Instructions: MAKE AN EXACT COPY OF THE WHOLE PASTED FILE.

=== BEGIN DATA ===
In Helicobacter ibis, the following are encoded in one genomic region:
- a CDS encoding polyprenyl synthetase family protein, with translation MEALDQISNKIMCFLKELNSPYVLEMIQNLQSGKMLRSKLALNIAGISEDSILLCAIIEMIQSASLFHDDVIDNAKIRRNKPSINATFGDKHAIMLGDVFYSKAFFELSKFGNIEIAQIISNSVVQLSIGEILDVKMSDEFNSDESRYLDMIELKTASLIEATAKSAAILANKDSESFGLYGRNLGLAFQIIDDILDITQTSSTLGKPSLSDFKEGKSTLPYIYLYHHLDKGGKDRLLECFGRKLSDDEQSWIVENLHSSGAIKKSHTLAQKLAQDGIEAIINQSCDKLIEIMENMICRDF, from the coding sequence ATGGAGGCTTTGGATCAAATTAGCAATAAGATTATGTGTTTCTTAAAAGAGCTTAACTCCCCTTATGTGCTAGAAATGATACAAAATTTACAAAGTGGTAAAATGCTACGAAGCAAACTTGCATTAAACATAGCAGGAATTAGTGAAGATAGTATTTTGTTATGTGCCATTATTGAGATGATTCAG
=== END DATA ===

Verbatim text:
In Helicobacter ibis, the following are encoded in one genomic region:
- a CDS encoding polyprenyl synthetase family protein, with translation MEALDQISNKIMCFLKELNSPYVLEMIQNLQSGKMLRSKLALNIAGISEDSILLCAIIEMIQSASLFHDDVIDNAKIRRNKPSINATFGDKHAIMLGDVFYSKAFFELSKFGNIEIAQIISNSVVQLSIGEILDVKMSDEFNSDESRYLDMIELKTASLIEATAKSAAILANKDSESFGLYGRNLGLAFQIIDDILDITQTSSTLGKPSLSDFKEGKSTLPYIYLYHHLDKGGKDRLLECFGRKLSDDEQSWIVENLHSSGAIKKSHTLAQKLAQDGIEAIINQSCDKLIEIMENMICRDF, from the coding sequence ATGGAGGCTTTGGATCAAATTAGCAATAAGATTATGTGTTTCTTAAAAGAGCTTAACTCCCCTTATGTGCTAGAAATGATACAAAATTTACAAAGTGGTAAAATGCTACGAAGCAAACTTGCATTAAACATAGCAGGAATTAGTGAAGATAGTATTTTGTTATGTGCCATTATTGAGATGATTCAG